MSF Statement in Response to Gilead Donation of AmBisome for Visceral Leishmaniasis

MSF responds to Gilead Sciences's announcement that it will be donating drugs for the treatment of 50,000 patients suffering from visceral leishmaniasis.

December 8, 2011--“This agreement is significant in that it helps address immediate treatment needs in some countries for one of the world’s most neglected diseases. But it can not be seen as a global solution as it only covers a small proportion of patients worldwide. We have doubts about whether this is a sustainable solution: more needs to be done to ensure treatment is affordable and available worldwide in the long-term, and that  means encouraging competition from similar products to bring down the price of treatment.”

—Dr. Koert RITMEIJER, health advisor, Doctors Without Borders/Médecins Sans Frontières (MSF)


The US pharmaceutical company Gilead Sciences has announced that it has signed an agreement with the World Health Organization (WHO) on a donation of AmBisome for the treatment of 50,000 patients with visceral leishmaniasis (VL) in eligible countries in South Asia and East Africa for a period of five years, starting in 2012. 
Liposomal amphotericin B (L-AmB), which Gilead markets under the brand name AmBisome, is indicated for treatment of visceral leishmaniasis, a neglected parasitic tropical disease, and for the treatment of fungal infections, including severe AIDS-related opportunistic infections such as cryptococcal meningitis. WHO considers L-AmB the preferred option for elimination of visceral leishmaniasis in the Indian subcontinent, and has recently included it in its latest treatment guidelines for cryptococcal meningitis.
But L-Amb is also marketed in both wealthy and middle-income countries for lucrative indications such as for immuno-suppressed cancer or transplant patients.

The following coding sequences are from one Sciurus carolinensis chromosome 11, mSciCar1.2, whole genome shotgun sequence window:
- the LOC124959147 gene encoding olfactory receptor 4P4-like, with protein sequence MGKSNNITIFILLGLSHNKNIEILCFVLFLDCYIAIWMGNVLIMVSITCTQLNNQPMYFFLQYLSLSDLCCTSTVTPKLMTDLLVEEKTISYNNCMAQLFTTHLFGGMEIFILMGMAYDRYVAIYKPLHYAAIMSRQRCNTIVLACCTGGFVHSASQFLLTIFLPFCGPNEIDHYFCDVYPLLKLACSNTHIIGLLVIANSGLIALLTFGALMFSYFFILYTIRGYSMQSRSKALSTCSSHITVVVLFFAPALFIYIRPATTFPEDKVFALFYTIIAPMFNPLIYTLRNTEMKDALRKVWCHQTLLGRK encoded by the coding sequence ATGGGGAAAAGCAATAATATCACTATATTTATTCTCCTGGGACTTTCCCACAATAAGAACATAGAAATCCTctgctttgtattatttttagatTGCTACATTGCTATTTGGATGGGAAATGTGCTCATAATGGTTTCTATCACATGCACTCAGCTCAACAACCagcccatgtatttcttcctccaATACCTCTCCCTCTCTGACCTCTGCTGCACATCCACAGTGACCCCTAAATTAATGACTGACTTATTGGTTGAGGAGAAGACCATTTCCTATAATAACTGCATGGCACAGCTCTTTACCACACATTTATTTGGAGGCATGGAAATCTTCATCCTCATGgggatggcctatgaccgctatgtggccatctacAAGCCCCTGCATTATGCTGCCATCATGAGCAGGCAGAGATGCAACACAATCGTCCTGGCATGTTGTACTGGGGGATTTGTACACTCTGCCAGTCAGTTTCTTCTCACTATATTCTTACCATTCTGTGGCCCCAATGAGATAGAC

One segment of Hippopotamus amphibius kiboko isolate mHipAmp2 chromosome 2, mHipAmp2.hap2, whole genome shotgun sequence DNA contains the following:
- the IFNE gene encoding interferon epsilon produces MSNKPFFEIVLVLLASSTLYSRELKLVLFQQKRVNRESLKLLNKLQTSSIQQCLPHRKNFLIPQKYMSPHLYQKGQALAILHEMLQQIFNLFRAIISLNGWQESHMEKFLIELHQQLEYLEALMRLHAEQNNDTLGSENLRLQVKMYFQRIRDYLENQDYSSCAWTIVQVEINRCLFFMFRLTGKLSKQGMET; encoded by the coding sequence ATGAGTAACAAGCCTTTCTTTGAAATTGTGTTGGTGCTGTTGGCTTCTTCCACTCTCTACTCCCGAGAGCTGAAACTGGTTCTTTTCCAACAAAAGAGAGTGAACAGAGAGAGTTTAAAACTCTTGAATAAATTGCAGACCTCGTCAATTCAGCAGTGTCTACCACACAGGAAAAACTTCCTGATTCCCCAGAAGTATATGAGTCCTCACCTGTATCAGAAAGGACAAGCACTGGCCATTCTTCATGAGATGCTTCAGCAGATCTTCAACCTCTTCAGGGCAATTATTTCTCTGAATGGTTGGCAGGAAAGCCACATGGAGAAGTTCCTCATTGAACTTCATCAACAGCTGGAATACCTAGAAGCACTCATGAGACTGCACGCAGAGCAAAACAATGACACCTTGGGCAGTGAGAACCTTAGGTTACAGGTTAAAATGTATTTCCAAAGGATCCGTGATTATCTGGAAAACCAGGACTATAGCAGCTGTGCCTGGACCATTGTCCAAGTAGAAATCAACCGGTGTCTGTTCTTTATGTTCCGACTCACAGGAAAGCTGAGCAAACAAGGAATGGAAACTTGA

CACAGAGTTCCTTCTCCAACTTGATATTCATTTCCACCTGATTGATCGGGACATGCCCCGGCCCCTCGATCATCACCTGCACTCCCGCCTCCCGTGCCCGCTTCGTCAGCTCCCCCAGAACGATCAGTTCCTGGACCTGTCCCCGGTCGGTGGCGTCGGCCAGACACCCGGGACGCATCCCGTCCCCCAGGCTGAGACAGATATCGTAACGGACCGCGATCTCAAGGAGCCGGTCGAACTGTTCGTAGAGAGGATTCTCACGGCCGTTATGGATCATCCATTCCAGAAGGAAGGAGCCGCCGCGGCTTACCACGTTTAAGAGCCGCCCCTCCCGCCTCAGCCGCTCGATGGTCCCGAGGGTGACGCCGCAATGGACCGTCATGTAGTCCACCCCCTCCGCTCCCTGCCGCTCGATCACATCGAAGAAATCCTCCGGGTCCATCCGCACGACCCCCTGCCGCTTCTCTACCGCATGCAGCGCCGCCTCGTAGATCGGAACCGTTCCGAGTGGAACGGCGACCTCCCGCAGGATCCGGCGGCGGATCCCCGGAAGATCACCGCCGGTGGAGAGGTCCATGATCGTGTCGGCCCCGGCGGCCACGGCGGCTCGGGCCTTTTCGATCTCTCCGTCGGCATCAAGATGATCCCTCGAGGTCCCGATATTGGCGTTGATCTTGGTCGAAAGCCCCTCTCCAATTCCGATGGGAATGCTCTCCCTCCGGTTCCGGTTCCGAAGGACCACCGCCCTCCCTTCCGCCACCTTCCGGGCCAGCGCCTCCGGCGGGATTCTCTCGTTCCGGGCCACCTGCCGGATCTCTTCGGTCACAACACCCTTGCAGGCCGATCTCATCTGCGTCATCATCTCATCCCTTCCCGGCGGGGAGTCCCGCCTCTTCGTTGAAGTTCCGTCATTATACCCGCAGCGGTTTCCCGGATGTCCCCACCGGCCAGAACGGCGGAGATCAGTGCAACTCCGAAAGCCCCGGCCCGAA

The Gilead donation has a limited scope as it will only serve the needs of a small proportion of patients with visceral leishmaniasis. There are between 250,000 and 300,000 new cases every year, but only an average of 10,000 patients will benefit from the donation annually. In addition, the donation does not apply to AIDS-related fungal infections.  
Gilead has not yet disclosed which countries will be eligible. It is unlikely that the donation applies to India, the country with by far the highest burden of visceral leishmaniasis. 
MSF has asked Gilead to further bring down the price of AmBisome for visceral leishmaniasis in developing countries. Gilead offers AmBisome for visceral leishmaniasis at US$18 per vial for the public sector and for not-for-profit organisations such as MSF. Because several vials are needed, that comes in at around $200 per treatment course. A study has shown that if the price of AmBisome was reduced to under $10 per vial in India, then using the drug would become the most cost-effective strategy to treat the disease. 
There are also questions surrounding the sustainability of donations, and particularly long-term sustainable access to affordable liposomal amphotericin B in light of this donation. As demand increases over time, it will not be possible to rely on a donation for worldwide supply. AmBisome is so far the only version of L-AmB to have been validated by a stringent drug regulatory authority, but generic manufacturers are currently working on competing versions.